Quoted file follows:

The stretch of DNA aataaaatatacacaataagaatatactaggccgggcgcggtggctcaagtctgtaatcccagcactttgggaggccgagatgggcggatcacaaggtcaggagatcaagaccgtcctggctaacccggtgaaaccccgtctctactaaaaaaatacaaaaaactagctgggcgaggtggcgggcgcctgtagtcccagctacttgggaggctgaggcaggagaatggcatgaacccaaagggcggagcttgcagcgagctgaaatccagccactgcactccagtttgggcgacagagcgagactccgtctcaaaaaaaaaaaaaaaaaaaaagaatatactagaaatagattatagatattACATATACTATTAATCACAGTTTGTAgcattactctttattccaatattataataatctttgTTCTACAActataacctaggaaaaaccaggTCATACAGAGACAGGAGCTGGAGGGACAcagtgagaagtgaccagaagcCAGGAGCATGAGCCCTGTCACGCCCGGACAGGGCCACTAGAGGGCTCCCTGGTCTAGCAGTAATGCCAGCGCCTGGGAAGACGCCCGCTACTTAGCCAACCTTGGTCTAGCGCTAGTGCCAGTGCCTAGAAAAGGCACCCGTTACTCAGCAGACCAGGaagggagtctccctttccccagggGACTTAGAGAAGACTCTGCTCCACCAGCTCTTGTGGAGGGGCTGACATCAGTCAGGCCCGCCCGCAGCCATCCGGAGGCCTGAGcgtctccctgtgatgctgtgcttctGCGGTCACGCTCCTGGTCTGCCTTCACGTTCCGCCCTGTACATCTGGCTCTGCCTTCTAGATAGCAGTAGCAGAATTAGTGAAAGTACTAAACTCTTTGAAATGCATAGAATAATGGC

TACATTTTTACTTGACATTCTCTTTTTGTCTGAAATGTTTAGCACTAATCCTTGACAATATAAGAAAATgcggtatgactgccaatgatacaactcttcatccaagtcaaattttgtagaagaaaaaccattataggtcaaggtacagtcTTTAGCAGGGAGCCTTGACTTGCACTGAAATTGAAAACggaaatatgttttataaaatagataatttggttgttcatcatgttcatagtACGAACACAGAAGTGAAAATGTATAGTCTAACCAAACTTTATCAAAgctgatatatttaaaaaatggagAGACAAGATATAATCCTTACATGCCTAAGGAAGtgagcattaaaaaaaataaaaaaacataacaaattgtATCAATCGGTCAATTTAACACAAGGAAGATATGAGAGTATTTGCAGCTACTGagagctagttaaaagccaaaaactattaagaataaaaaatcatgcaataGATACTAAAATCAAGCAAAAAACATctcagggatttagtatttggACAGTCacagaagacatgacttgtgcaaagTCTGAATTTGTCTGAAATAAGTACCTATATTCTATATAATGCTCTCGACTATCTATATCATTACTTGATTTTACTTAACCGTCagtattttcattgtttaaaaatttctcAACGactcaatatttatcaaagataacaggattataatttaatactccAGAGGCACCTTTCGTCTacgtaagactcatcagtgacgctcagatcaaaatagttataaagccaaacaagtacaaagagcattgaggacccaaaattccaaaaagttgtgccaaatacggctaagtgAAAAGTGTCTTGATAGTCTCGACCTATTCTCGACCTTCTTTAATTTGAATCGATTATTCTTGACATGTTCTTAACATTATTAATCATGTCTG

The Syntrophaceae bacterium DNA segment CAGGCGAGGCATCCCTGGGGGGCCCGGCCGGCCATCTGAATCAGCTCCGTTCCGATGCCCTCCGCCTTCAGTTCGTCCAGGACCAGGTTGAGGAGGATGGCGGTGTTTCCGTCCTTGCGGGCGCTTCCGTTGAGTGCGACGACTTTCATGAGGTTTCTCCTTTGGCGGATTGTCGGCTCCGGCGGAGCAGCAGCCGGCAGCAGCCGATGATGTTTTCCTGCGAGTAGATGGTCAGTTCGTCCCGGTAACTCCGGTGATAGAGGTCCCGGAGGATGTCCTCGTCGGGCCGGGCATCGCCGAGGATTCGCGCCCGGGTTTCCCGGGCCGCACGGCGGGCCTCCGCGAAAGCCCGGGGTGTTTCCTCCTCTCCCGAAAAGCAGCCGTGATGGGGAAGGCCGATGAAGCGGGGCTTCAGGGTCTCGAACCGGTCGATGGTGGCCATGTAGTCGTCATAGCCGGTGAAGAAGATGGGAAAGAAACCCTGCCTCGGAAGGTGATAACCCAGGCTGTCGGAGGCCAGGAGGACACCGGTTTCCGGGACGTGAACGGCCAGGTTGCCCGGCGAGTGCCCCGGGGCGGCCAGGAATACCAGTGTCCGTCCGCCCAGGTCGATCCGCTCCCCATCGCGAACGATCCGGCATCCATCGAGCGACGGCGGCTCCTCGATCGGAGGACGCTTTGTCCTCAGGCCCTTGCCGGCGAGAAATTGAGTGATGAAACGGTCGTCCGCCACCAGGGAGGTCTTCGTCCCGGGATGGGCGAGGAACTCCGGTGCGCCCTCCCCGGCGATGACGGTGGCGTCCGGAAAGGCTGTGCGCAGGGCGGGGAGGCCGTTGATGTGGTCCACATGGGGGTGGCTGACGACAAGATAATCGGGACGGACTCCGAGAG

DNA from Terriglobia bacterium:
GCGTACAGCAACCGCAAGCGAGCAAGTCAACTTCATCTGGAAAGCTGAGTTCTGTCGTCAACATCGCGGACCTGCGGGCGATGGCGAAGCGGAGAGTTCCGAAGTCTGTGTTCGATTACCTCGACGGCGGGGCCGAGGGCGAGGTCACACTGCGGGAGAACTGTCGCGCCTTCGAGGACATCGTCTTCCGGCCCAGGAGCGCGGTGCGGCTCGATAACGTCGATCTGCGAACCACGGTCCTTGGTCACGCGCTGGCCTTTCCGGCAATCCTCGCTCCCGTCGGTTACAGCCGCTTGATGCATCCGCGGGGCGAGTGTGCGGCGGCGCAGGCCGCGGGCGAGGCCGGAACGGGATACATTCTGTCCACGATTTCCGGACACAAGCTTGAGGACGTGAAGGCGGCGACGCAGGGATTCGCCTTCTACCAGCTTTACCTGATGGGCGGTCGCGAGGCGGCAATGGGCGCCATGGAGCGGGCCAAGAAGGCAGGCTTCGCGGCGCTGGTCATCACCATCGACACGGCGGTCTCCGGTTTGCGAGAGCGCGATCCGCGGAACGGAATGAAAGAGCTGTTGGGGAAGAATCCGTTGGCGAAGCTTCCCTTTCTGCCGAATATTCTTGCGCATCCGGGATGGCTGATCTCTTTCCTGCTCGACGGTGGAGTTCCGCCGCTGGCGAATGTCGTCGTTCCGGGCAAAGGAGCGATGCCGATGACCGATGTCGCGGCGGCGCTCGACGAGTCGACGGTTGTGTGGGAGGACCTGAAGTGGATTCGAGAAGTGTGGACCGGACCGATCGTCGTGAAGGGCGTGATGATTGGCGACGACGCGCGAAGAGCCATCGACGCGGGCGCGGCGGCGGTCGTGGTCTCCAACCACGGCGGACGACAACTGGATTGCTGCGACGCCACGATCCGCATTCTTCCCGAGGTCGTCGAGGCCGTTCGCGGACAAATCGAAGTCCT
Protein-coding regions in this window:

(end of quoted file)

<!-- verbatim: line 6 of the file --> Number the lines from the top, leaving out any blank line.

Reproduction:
Protein-coding regions in this window: